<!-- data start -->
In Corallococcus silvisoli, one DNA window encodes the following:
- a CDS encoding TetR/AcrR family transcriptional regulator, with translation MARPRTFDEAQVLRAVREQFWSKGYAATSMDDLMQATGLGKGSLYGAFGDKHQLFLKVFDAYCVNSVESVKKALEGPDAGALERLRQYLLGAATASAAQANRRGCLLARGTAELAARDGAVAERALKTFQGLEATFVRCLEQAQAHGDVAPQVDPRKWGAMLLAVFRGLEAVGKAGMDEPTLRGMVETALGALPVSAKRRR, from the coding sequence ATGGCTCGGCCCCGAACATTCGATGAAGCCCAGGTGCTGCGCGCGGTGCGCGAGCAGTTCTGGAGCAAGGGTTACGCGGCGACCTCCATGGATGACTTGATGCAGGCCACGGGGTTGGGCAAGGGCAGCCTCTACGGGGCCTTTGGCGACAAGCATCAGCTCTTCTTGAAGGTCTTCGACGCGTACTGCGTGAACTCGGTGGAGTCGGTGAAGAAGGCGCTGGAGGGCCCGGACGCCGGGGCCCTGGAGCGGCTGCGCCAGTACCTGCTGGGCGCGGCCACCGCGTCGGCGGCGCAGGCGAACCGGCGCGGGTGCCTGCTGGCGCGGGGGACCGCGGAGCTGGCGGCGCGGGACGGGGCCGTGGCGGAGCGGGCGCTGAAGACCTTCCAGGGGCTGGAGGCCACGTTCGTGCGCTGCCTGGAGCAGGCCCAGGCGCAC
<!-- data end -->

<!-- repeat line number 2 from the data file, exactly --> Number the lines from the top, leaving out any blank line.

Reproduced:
- a CDS encoding TetR/AcrR family transcriptional regulator, with translation MARPRTFDEAQVLRAVREQFWSKGYAATSMDDLMQATGLGKGSLYGAFGDKHQLFLKVFDAYCVNSVESVKKALEGPDAGALERLRQYLLGAATASAAQANRRGCLLARGTAELAARDGAVAERALKTFQGLEATFVRCLEQAQAHGDVAPQVDPRKWGAMLLAVFRGLEAVGKAGMDEPTLRGMVETALGALPVSAKRRR, from the coding sequence ATGGCTCGGCCCCGAACATTCGATGAAGCCCAGGTGCTGCGCGCGGTGCGCGAGCAGTTCTGGAGCAAGGGTTACGCGGCGACCTCCATGGATGACTTGATGCAGGCCACGGGGTTGGGCAAGGGCAGCCTCTACGGGGCCTTTGGCGACAAGCATCAGCTCTTCTTGAAGGTCTTCGACGCGTACTGCGTGAACTCGGTGGAGTCGGTGAAGAAGGCGCTGGAGGGCCCGGACGCCGGGGCCCTGGAGCGGCTGCGCCAGTACCTGCTGGGCGCGGCCACCGCGTCGGCGGCGCAGGCGAACCGGCGCGGGTGCCTGCTGGCGCGGGGGACCGCGGAGCTGGCGGCGCGGGACGGGGCCGTGGCGGAGCGGGCGCTGAAGACCTTCCAGGGGCTGGAGGCCACGTTCGTGCGCTGCCTGGAGCAGGCCCAGGCGCAC